Believe it or not, the Catholic Church and her faithful are devoted to Jesus Christ. With all our hyperdulia and dulia (devotion to the Blessed Virgin Mary and the saints), we can often lose sight of the Church’s Christological devotion. Most clearly, the Church’s faithful are dedicated to the Eucharist—to receiving Christ in the Holy Eucharist and adoring Him, whether reserved in a tabernacle or exposed on the altar in a monstrance. Besides devotion to the Eucharist, the Church has three popular Christological devotions: Divine Mercy, Sacred Heart, and the Precious Blood, all of which have been the highlight of special devotion in recent months. The Sunday after Easter was Divine Mercy Sunday which many people observed by praying a nine day novena in honor of the Divine Mercy. June was the Month of the Sacred Heart and July is dedicated to the Precious Blood.
One of the temptations of the devotional world is to see devotions in competition with one another, as if they detract from one another or are diametrically opposed. This was made quite clear to me a number of years ago when I was discerning with a religious community that promoted the Divine Mercy message. One of my friends expressed his concern and hesitancy toward the Divine Mercy devotion because he believed it took away from and was replacing devotion to the Sacred Heart of Jesus. Rather than seeing these devotions as competitive, we should instead see them as complementing and to a certain extent fused to one another. Common to all three devotions is the blood of Christ, His love, and mercy for the entire human race.
The Sacred Heart and the Precious Blood
If one pauses for a moment and thinks about the Divine Mercy and Precious Blood devotions, one quickly would discover that Christ’s Sacred Heat is foundational for both devotions. Within the body, it is the heart that pumps the blood through the circulatory system. If one of the valves or arteries becomes clogged, it is necessary to do surgery—either to place a stent in order to open the valve or to do open heart bypass surgery. The heart is crucial in order for maintaining life because if blood cannot be pumped serious complications can result, including death. Jesus’ Sacred Heart was responsible for pumping His blood. When He was whipped, tortured, scourged, and crucified, Jesus’ heart continued to pump the blood that was shed for our sins, for the sake of mercy.
The Divine Mercy and the Precious Blood
Jesus taught St. Faustina many different prayers; the most popular being the Divine Mercy Chaplet. In the chaplet, the devotee prays, “Eternal Father, I offer You the Body and Blood, Soul and Divinity of Your dearly Beloved Son, in atonement for our sins and those of the whole world. “ Another popular prayer of the devotion is, “O Blood and Water which gushed forth from the Heart of Jesus, as a fountain of mercy for us, I trust in You.” The blood of Christ is central to the Divine Mercy devotion because the faithful offer their prayers in atonement for sins and confess their trust in Christ’s saving blood. As the Responsorial Psalm for the Feast of the Precious Blood proclaims, “Your Blood O Lord is the Source of Life.” Through St. Faustina, Jesus has relayed to the world that the Blood of Christ is indeed the source of life—the source of mercy.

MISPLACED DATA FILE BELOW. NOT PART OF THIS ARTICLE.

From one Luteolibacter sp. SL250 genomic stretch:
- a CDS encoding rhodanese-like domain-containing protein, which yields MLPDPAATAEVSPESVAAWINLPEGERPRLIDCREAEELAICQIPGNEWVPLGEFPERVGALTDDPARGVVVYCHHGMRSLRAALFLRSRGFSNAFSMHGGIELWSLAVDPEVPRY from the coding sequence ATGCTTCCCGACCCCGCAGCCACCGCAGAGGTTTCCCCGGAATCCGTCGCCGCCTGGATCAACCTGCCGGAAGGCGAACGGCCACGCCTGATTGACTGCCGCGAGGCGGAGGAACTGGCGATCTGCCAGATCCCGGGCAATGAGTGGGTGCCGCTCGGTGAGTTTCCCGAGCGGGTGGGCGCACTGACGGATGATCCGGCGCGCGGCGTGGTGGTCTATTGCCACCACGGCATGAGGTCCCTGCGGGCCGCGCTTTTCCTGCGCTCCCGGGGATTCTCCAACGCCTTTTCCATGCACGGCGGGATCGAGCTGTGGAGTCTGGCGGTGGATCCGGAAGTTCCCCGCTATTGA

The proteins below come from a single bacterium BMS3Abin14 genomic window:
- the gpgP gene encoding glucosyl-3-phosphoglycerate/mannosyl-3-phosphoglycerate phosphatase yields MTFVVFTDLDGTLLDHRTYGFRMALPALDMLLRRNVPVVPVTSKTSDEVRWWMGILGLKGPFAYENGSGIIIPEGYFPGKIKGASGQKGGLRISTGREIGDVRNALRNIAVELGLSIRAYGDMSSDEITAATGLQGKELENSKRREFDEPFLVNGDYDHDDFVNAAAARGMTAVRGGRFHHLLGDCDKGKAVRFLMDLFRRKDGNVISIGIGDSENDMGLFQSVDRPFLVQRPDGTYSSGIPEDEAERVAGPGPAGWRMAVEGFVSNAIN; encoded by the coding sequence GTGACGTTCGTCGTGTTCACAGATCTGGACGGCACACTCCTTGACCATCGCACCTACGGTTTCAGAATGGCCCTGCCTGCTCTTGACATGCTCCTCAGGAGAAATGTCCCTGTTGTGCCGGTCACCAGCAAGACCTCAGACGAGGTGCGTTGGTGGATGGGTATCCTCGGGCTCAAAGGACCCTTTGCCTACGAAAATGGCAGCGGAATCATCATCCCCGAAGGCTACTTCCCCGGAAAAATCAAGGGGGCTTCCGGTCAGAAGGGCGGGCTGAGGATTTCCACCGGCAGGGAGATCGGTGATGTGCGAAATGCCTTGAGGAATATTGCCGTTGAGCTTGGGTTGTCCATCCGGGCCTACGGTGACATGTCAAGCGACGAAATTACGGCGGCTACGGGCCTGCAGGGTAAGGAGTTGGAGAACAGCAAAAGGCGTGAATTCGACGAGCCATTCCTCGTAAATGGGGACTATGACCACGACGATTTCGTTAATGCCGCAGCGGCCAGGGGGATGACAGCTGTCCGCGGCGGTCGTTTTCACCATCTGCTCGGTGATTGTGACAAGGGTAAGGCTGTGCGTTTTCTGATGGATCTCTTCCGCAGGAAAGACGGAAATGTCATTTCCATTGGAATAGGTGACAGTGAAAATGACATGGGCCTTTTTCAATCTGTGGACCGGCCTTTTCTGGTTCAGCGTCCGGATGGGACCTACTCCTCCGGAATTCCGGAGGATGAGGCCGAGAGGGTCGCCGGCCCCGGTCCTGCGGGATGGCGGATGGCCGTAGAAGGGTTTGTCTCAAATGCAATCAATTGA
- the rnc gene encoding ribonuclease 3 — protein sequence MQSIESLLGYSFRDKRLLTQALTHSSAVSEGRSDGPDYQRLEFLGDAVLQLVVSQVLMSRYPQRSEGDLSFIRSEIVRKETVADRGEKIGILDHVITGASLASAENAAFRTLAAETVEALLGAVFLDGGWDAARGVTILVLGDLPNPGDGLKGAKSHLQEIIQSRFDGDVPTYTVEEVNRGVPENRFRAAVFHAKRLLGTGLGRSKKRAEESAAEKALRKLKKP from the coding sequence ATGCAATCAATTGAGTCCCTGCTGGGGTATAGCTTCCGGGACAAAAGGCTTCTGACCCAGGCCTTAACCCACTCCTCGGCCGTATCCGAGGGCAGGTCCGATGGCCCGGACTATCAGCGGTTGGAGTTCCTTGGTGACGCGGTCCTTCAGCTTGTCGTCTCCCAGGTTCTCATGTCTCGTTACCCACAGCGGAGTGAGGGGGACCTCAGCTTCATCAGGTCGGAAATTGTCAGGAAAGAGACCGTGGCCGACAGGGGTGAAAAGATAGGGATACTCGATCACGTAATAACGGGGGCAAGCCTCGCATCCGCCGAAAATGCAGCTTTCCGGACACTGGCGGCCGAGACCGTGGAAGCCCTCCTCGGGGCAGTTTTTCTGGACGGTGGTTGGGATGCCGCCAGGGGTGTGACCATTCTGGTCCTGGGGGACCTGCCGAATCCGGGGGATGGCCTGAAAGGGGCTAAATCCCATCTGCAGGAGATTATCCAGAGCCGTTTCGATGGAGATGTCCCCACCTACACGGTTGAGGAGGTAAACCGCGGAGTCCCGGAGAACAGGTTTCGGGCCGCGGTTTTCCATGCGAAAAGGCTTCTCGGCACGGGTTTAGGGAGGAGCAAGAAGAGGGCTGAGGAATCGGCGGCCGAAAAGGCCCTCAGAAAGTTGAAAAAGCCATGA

The Sacred Heart, Divine Mercy, and Precious Blood devotions are intimately linked and fused. While they are indeed three separate devotions, nevertheless, a crossover exists within the devotions themselves. It is important for us to realize that the devotions we hold dear, do not compete with one another but are three different expressions of how we tell the Lord we love Him and receive His love and mercy. During the remaining days of this month of July, let us allow the blood of Christ to wash over us, the blood that pumps through His Sacred Heart and radiates the world with mercy. Let us turn toward Jesus, whose heart was pierced for our offenses and has become a fount of mercy and source of saving blood.
 The Feast of the Precious Blood is observed by some communities on July 1 (e.g. Missionaries of the Precious Blood). The liturgical feast of the Precious Blood has been joined to the celebration of Corpus Christi in the Ordinary Form.